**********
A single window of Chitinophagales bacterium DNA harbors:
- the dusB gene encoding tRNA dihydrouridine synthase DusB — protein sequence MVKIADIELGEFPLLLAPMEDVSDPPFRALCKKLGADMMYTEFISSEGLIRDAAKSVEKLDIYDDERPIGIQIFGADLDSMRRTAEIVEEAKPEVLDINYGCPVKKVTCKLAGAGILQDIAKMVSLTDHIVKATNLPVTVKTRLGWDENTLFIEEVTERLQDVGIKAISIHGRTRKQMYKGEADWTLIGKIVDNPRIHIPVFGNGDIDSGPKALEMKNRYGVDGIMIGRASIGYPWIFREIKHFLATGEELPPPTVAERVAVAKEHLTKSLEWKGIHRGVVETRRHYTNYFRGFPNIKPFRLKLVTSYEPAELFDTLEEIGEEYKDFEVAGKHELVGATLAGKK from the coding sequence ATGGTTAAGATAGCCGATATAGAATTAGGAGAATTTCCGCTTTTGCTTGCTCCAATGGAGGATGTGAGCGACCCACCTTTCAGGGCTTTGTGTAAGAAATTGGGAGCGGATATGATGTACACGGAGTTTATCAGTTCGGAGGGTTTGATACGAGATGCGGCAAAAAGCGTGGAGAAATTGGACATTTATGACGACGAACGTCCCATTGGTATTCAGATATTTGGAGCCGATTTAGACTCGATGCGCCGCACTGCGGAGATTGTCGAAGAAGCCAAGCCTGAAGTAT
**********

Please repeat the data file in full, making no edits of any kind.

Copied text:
A single window of Chitinophagales bacterium DNA harbors:
- the dusB gene encoding tRNA dihydrouridine synthase DusB — protein sequence MVKIADIELGEFPLLLAPMEDVSDPPFRALCKKLGADMMYTEFISSEGLIRDAAKSVEKLDIYDDERPIGIQIFGADLDSMRRTAEIVEEAKPEVLDINYGCPVKKVTCKLAGAGILQDIAKMVSLTDHIVKATNLPVTVKTRLGWDENTLFIEEVTERLQDVGIKAISIHGRTRKQMYKGEADWTLIGKIVDNPRIHIPVFGNGDIDSGPKALEMKNRYGVDGIMIGRASIGYPWIFREIKHFLATGEELPPPTVAERVAVAKEHLTKSLEWKGIHRGVVETRRHYTNYFRGFPNIKPFRLKLVTSYEPAELFDTLEEIGEEYKDFEVAGKHELVGATLAGKK from the coding sequence ATGGTTAAGATAGCCGATATAGAATTAGGAGAATTTCCGCTTTTGCTTGCTCCAATGGAGGATGTGAGCGACCCACCTTTCAGGGCTTTGTGTAAGAAATTGGGAGCGGATATGATGTACACGGAGTTTATCAGTTCGGAGGGTTTGATACGAGATGCGGCAAAAAGCGTGGAGAAATTGGACATTTATGACGACGAACGTCCCATTGGTATTCAGATATTTGGAGCCGATTTAGACTCGATGCGCCGCACTGCGGAGATTGTCGAAGAAGCCAAGCCTGAAGTAT